Click here to view this collection in the new DAP user interface
Parkes observations for project P992 semester 2018OCTS_01
Relativistic binary pulsars allow for a multitude of important scientific applications through the process of high-precision pulsar timing, including some of the most constraining tests of gravitational theories ever conducted. However, known technical challenges exist in the process of timing relativistic binary pulsars across large observing band... morewidths, which can interfere with these precise measurements. These include apparent chromatic orbital effects (ACOEs), which cause an apparent change in the pulsar's dispersion measure as a function of orbital phase, and `periastron wobbles' caused by incorrect modeling of the pulsar's binary motion during phases of extreme acceleration and jerk. As these effects are more prominent across wide observing bandwidths, correcting them in the newly-commissioned UWL is a critical step in ensuring its ability to perform accurate high-precision timing of relativistic binary pulsars in the future.
We propose a limited set of observations on the relativistic binary PSR J1757-1854, which displays some of the most extreme orbital properties ever seen in a relativistic pulsar binary. These observations, intended to span 2 consecutive orbits of the pulsar, will be used to ensure that the UWL (and its backend Medusa) are able to correctly process the data from extreme relativistic binary systems, will help to resolve the lingering problem of ACOEs in pulsar data-processing software packages, and will serve the secondary purpose of characterirsing the properties of this binary system over a wide bandwidth for the first time. less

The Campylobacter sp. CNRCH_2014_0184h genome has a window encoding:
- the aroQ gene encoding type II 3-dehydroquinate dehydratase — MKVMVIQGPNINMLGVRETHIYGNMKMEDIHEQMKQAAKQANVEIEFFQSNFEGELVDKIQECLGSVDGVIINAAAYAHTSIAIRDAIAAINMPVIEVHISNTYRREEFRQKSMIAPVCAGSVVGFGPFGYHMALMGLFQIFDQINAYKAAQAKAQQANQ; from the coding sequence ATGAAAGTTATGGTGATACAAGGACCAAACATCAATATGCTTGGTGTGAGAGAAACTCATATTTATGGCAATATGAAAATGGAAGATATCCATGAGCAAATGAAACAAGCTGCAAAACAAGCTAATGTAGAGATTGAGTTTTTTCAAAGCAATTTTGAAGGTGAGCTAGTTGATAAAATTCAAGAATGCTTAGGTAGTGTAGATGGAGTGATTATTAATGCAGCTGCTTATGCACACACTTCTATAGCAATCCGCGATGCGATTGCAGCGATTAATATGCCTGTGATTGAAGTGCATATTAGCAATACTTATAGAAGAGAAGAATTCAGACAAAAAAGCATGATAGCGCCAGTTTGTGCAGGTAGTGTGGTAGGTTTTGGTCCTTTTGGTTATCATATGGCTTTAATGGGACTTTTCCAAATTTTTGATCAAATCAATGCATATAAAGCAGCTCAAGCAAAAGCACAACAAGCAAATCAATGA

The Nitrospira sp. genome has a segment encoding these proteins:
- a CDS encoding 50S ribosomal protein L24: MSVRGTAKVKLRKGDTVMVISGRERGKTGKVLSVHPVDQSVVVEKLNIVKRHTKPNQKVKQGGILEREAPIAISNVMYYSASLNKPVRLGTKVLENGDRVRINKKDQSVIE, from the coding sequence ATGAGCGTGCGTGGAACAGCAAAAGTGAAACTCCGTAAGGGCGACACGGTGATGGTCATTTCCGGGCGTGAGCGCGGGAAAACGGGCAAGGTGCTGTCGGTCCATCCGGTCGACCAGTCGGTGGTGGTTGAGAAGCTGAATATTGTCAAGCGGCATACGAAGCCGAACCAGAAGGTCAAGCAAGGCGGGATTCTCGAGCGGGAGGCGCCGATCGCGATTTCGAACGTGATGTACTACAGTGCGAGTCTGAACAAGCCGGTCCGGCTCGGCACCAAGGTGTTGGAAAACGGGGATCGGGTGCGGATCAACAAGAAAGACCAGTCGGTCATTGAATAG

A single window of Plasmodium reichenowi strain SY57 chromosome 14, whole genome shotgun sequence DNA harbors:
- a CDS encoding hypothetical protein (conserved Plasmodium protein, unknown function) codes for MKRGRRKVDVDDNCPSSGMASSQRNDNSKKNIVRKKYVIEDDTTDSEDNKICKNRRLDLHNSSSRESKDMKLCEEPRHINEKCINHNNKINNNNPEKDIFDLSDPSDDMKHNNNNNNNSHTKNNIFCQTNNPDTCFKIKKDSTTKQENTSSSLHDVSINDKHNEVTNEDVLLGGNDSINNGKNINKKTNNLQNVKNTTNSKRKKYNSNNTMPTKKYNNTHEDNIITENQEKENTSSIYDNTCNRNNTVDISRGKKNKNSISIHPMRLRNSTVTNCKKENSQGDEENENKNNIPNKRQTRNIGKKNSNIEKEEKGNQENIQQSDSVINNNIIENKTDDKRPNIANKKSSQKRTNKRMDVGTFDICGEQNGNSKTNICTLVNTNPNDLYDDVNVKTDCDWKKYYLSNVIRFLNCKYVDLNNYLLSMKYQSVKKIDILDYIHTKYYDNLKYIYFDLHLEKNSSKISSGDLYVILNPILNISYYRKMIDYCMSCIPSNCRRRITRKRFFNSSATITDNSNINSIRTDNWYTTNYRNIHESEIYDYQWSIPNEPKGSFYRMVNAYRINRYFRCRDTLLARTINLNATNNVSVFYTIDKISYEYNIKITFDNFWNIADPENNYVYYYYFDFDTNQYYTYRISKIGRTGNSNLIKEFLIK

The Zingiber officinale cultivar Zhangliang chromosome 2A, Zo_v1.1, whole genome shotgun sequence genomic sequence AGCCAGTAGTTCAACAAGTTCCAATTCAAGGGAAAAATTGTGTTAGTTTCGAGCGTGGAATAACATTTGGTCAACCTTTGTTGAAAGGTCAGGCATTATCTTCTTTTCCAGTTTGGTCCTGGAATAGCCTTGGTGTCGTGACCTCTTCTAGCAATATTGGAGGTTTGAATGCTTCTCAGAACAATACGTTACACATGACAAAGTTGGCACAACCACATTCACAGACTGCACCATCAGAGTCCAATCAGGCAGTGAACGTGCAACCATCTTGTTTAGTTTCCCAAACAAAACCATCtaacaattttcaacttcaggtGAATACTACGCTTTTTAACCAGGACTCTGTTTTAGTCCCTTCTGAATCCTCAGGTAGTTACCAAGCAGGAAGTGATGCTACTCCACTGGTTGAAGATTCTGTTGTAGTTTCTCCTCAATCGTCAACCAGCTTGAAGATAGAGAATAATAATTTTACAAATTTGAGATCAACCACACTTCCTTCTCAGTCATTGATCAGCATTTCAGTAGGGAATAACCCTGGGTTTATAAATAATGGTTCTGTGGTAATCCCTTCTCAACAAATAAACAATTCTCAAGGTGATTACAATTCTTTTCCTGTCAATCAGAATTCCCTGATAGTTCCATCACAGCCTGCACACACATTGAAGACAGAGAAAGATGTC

Astronomical and Space Sciences not elsewhere classified
01 Oct 2018
01 Apr 2019
compact binaries and/or black-holes
Creative Commons Attribution 4.0 International Licence
Cameron, Andrew; Kramer, Michael; Hobbs, George; Freire, Paulo; Champion, David; Wex, Norbert (2018): Parkes observations for project P992 semester 2018OCTS_01. v1. CSIRO. Data Collection.
All Rights (including copyright) CSIRO 2018.
Access to this collection's metadata and/or files (if any) are restricted until 01 Oct 2020.
Australia Telescope National Facility
P992 - Exploratory observations of a relativistic binary pulsar with an ultra-wideband receiver.
Parkes is currently observing PSR J1757-1854, a pulsar which spins once every 21.5 milliseconds. Pulsars, rapidly-rotating neutron stars, are some of the densest and fastest-spinning objects in the known universe, and studies of them can provide a large number of exciting scientific results. This particular pulsar is in orbit around another (non-pu... morelsing) neutron star, and its orbit (which lasts only 4.4 hours) is one of the most extreme ever discovered, reaching accelerations of up to 680 m/s/s. This kind of pulsar, known as a "relativistic binary pulsar", can be extremely useful in studying different theories of gravity (like Einstein's Theory of General Relativity) under extreme conditions that cannot be produced here on Earth.
This observing project serves two purposes. The first is to study this binary pulsar using the new Ultra-Wideband receiver (UWL), which can detect radio signals between 0.7 and 4 GHz in frequency, and learn how its properties change as a function of frequency. However, the more important goal is to test that the UWL receiver can correctly observe a pulsar which displays such extreme behaviour, so that it can conduct studies of even more extreme binary systems in the future. Making sure that the UWL is working correctly under lots of different extreme situations is critically important in making sure that Parkes delivers the best scientific results possible. less